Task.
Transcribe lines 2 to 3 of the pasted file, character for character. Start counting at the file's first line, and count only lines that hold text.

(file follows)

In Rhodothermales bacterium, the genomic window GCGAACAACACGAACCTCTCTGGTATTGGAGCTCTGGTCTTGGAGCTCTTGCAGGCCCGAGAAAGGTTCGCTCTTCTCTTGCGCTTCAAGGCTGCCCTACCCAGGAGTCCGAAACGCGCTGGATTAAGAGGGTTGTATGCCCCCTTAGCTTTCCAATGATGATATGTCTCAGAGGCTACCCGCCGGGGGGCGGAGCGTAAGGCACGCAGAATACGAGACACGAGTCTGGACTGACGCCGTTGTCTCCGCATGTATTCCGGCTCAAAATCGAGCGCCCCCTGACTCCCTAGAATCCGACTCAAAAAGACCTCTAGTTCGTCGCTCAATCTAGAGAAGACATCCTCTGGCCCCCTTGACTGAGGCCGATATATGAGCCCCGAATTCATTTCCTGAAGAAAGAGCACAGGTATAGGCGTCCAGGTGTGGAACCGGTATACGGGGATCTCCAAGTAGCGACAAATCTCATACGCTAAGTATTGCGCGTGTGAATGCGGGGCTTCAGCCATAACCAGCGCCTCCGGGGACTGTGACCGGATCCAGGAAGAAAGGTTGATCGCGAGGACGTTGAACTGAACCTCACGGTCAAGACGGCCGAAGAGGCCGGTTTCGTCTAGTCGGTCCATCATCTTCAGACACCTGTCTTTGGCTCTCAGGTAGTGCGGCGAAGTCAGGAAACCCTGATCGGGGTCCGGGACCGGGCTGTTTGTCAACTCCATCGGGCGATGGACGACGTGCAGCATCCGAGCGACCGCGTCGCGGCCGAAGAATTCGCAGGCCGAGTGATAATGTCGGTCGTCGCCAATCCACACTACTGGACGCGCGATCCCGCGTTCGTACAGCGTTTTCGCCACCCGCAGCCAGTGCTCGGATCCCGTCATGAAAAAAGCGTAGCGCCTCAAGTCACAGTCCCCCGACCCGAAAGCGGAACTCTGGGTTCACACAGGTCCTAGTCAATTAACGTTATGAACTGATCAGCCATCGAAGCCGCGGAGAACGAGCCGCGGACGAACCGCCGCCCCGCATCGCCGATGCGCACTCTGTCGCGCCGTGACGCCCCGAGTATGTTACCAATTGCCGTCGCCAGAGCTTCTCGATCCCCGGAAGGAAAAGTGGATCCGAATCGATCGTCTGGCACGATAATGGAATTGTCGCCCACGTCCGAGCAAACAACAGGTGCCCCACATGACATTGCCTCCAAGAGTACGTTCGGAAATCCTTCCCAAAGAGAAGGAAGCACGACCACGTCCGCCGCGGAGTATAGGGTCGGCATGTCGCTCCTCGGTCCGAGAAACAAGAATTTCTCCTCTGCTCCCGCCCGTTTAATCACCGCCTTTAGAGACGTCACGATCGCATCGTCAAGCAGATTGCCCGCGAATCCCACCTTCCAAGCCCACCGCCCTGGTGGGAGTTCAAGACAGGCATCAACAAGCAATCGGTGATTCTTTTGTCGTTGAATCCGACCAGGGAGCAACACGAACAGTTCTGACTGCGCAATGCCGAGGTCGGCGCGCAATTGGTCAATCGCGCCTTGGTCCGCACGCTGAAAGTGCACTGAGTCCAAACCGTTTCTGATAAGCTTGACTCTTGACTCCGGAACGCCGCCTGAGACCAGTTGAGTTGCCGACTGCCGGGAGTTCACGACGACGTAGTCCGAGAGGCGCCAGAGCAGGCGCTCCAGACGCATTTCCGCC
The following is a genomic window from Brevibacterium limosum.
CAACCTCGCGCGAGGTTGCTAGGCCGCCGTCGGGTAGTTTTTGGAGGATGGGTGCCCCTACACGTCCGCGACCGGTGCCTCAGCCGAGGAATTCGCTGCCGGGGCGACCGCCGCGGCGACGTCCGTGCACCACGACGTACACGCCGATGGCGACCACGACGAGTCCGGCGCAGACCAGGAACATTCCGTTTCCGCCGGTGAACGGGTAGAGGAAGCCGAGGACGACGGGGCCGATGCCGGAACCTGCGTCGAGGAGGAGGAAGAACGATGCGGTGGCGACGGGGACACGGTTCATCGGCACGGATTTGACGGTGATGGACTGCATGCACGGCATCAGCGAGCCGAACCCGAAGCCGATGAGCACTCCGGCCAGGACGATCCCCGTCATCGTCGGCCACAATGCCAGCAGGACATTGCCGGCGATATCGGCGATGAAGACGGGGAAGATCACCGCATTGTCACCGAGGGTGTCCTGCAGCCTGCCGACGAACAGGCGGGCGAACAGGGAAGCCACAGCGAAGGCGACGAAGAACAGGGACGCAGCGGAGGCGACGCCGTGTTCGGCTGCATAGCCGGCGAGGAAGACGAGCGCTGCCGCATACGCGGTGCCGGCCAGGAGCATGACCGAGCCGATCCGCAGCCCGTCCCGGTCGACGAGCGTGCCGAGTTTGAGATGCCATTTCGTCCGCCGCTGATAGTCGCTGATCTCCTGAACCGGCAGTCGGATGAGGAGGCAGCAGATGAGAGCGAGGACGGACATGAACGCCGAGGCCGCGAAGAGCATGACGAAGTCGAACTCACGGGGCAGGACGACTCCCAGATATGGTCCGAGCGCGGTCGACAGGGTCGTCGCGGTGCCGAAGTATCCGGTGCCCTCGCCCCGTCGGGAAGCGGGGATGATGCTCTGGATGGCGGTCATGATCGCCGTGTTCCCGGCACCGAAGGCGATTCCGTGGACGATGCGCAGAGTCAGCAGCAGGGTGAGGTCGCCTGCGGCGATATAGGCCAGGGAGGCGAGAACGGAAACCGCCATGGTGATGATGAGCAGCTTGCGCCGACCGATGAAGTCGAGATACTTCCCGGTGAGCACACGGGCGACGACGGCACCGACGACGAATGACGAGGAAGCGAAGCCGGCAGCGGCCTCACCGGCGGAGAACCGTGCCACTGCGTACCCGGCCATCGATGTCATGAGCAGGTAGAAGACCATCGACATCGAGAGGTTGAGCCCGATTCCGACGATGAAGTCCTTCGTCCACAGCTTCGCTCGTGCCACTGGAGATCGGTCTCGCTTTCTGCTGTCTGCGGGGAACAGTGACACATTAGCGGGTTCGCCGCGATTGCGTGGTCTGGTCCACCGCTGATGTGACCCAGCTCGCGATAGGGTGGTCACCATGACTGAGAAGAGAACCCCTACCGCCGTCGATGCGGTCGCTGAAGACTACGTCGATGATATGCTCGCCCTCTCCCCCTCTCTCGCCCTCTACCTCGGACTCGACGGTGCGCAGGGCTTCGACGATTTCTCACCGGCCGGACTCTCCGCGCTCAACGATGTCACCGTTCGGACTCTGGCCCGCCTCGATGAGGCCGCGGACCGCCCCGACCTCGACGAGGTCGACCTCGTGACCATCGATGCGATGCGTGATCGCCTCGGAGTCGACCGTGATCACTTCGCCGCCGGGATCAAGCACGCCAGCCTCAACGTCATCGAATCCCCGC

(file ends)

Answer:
The following is a genomic window from Brevibacterium limosum.
CAACCTCGCGCGAGGTTGCTAGGCCGCCGTCGGGTAGTTTTTGGAGGATGGGTGCCCCTACACGTCCGCGACCGGTGCCTCAGCCGAGGAATTCGCTGCCGGGGCGACCGCCGCGGCGACGTCCGTGCACCACGACGTACACGCCGATGGCGACCACGACGAGTCCGGCGCAGACCAGGAACATTCCGTTTCCGCCGGTGAACGGGTAGAGGAAGCCGAGGACGACGGGGCCGATGCCGGAACCTGCGTCGAGGAGGAGGAAGAACGATGCGGTGGCGACGGGGACACGGTTCATCGGCACGGATTTGACGGTGATGGACTGCATGCACGGCATCAGCGAGCCGAACCCGAAGCCGATGAGCACTCCGGCCAGGACGATCCCCGTCATCGTCGGCCACAATGCCAGCAGGACATTGCCGGCGATATCGGCGATGAAGACGGGGAAGATCACCGCATTGTCACCGAGGGTGTCCTGCAGCCTGCCGACGAACAGGCGGGCGAACAGGGAAGCCACAGCGAAGGCGACGAAGAACAGGGACGCAGCGGAGGCGACGCCGTGTTCGGCTGCATAGCCGGCGAGGAAGACGAGCGCTGCCGCATACGCGGTGCCGGCCAGGAGCATGACCGAGCCGATCCGCAGCCCGTCCCGGTCGACGAGCGTGCCGAGTTTGAGATGCCATTTCGTCCGCCGCTGATAGTCGCTGATCTCCTGAACCGGCAGTCGGATGAGGAGGCAGCAGATGAGAGCGAGGACGGACATGAACGCCGAGGCCGCGAAGAGCATGACGAAGTCGAACTCACGGGGCAGGACGACTCCCAGATATGGTCCGAGCGCGGTCGACAGGGTCGTCGCGGTGCCGAAGTATCCGGTGCCCTCGCCCCGTCGGGAAGCGGGGATGATGCTCTGGATGGCGGTCATGATCGCCGTGTTCCCGGCACCGAAGGCGATTCCGTGGACGATGCGCAGAGTCAGCAGCAGGGTGAGGTCGCCTGCGGCGATATAGGCCAGGGAGGCGAGAACGGAAACCGCCATGGTGATGATGAGCAGCTTGCGCCGACCGATGAAGTCGAGATACTTCCCGGTGAGCACACGGGCGACGACGGCACCGACGACGAATGACGAGGAAGCGAAGCCGGCAGCGGCCTCACCGGCGGAGAACCGTGCCACTGCGTACCCGGCCATCGATGTCATGAGCAGGTAGAAGACCATCGACATCGAGAGGTTGAGCCCGATTCCGACGATGAAGTCCTTCGTCCACAGCTTCGCTCGTGCCACTGGAGATCGGTCTCGCTTTCTGCTGTCTGCGGGGAACAGTGACACATTAGCGGGTTCGCCGCGATTGCGTGGTCTGGTCCACCGCTGATGTGACCCAGCTCGCGATAGGGTGGTCACCATGACTGAGAAGAGAACCCCTACCGCCGTCGATGCGGTCGCTGAAGACTACGTCGATGATATGCTCGCCCTCTCCCCCTCTCTCGCCCTCTACCTCGGACTCGACGGTGCGCAGGGCTTCGACGATTTCTCACCGGCCGGACTCTCCGCGCTCAACGATGTCACCGTTCGGACTCTGGCCCGCCTCGATGAGGCCGCGGACCGCCCCGACCTCGACGAGGTCGACCTCGTGACCATCGATGCGATGCGTGATCGCCTCGGAGTCGACCGTGATCACTTCGCCGCCGGGATCAAGCACGCCAGCCTCAACGTCATCGAATCCCCGC